Storming stage is a period of disagreement, frustration and potential confrontation but every group must go through it. There was a potential conflict because members felt more confident to challenge each other, and to express their views more openly. There was some frustration at an apparent lack of progress. The storming stage was really important as it led on to significant changes in creativity and innovation.
I think we were just about to reach the 3rd stage of the team development which is Norming. But we did not succeed due to the lack of communication and motivation. We were not so well organised and our orientation of the task that was set wasn’t reached.

The two companies which I have chosen as those whose teamwork has been identified as a major contributory factor to their success are Office Angels and Luminus.
The Office Angels holds teamworking in the highest regard because it is a major contributing factor for this company to succeed. One of the main motivator for the employees is the chance to earn a holiday of a lifetime to go abroad.  Another motivating factor for the staff from the secretarial and office support is that they are rewarded for innovation and sales performance. Staff are really keen on completing the tasks.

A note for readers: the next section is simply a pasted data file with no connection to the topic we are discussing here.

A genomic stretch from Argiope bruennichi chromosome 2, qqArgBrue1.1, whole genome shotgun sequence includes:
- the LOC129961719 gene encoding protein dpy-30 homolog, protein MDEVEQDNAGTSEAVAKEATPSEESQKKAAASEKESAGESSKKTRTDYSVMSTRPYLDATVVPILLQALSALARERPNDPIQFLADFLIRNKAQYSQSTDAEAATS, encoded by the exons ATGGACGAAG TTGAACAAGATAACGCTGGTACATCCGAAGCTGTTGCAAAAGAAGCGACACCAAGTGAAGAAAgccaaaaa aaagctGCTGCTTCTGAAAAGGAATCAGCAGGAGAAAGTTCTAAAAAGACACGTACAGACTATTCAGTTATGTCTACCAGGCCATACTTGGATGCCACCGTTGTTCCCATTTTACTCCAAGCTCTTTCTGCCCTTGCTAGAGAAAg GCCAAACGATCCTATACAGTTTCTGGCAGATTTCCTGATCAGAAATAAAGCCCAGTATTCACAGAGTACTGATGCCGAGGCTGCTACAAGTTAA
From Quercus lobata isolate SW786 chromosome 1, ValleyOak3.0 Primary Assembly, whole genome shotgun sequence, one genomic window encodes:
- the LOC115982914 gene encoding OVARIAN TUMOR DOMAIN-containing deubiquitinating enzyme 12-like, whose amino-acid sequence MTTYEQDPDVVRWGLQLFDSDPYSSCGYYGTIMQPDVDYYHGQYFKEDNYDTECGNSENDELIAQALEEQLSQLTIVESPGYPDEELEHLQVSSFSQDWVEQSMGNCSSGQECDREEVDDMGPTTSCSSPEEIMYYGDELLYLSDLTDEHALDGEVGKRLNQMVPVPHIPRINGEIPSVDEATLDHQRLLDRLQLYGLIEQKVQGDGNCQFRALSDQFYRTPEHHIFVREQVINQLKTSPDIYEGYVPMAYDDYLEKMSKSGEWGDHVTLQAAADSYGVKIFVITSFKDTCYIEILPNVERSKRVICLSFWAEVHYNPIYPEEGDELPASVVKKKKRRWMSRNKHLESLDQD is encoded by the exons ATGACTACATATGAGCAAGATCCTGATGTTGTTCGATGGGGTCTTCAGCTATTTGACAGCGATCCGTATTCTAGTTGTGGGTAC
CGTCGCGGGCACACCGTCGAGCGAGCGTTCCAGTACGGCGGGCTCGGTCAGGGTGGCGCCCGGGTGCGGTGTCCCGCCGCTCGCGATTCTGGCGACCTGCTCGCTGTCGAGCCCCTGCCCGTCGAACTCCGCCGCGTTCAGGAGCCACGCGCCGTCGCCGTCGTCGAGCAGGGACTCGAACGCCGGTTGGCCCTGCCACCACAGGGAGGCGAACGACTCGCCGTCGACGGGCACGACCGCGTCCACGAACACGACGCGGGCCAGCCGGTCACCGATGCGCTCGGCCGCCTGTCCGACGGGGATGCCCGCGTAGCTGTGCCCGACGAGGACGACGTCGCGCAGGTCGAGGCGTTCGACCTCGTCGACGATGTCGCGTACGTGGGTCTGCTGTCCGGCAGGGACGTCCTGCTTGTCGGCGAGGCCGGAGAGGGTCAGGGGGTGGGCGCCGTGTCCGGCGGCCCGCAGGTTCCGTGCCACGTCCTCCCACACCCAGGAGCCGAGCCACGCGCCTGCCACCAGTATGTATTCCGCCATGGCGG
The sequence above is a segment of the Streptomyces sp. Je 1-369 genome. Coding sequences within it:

‘Employees feel a strong sense of family within their teams, giving 86%, the top positive score nationally, for this statement. They believe colleagues care about each other (87%), say working together gives them a buzz (82%) and that team-mates are fun (89%).’
(The Sunday Times online, 7 March 2010)
‘Senior managers regularly visit the firm's 80 branches and even work on the sales floor. Clubb says: We try to make ourselves visible, and I want to be able to connect with the teams, so as part of our strategy we have just an operations director and manager, two steps between a branch and myself.’
(The Sunday Times online, 7 March 2010)
One of the reason for the Luminus company being successful as a team is that all employees are meeting together every month for a conference where are celebrating all business achievements and birthdays.
‘An 83% positive score, ranking the organisation second, shows staff find their work stimulating. Employees feel a strong sense of family in their teams, with a positive score of 84%, don't think profit is the only thing driving the firm (85%, second nationally), and they say the housing provider is run on strong principles, giving a 91% score which beats every other company.’
(The Sunday Times online, 7 March 2010)

There are lots of discussions in the companies about teamworking but only few people can really understand how to create and develop a successful team. Being a member of the team is a result of feeling part of something what is larger than you. People have to be conscious that personal success is dependent on the success of others, so they contribute their own skills to reach the common goal.
Reference list:
Mullins, L. (2010) Management & Organisational Behaviour. 9th ed. Harlow: Prentice Hall.
The Sunday Times, (2010) The Times Top 100 companies to work for. Luminus [online]. Available from:
The Sunday Times, (2010) The Times Top 100 companies to work for. Office Angels [online]. Available from:
Unknown. (Unknown) Teamwork [online]. Available from: